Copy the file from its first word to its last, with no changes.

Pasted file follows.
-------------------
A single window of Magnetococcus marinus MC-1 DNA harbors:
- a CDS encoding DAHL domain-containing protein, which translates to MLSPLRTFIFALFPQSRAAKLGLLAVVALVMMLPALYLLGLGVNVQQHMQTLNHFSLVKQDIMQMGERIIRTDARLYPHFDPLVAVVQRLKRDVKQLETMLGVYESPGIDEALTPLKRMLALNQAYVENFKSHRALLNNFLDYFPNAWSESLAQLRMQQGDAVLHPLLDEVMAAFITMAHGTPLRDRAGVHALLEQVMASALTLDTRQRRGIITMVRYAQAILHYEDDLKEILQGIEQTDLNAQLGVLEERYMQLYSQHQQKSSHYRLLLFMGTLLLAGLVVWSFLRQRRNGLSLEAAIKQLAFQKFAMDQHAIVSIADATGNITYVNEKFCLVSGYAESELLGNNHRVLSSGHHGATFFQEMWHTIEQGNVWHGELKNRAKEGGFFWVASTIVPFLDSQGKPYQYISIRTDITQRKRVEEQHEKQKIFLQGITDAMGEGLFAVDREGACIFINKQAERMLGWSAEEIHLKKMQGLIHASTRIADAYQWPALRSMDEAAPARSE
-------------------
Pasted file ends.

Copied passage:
A single window of Magnetococcus marinus MC-1 DNA harbors:
- a CDS encoding DAHL domain-containing protein, which translates to MLSPLRTFIFALFPQSRAAKLGLLAVVALVMMLPALYLLGLGVNVQQHMQTLNHFSLVKQDIMQMGERIIRTDARLYPHFDPLVAVVQRLKRDVKQLETMLGVYESPGIDEALTPLKRMLALNQAYVENFKSHRALLNNFLDYFPNAWSESLAQLRMQQGDAVLHPLLDEVMAAFITMAHGTPLRDRAGVHALLEQVMASALTLDTRQRRGIITMVRYAQAILHYEDDLKEILQGIEQTDLNAQLGVLEERYMQLYSQHQQKSSHYRLLLFMGTLLLAGLVVWSFLRQRRNGLSLEAAIKQLAFQKFAMDQHAIVSIADATGNITYVNEKFCLVSGYAESELLGNNHRVLSSGHHGATFFQEMWHTIEQGNVWHGELKNRAKEGGFFWVASTIVPFLDSQGKPYQYISIRTDITQRKRVEEQHEKQKIFLQGITDAMGEGLFAVDREGACIFINKQAERMLGWSAEEIHLKKMQGLIHASTRIADAYQWPALRSMDEAAPARSE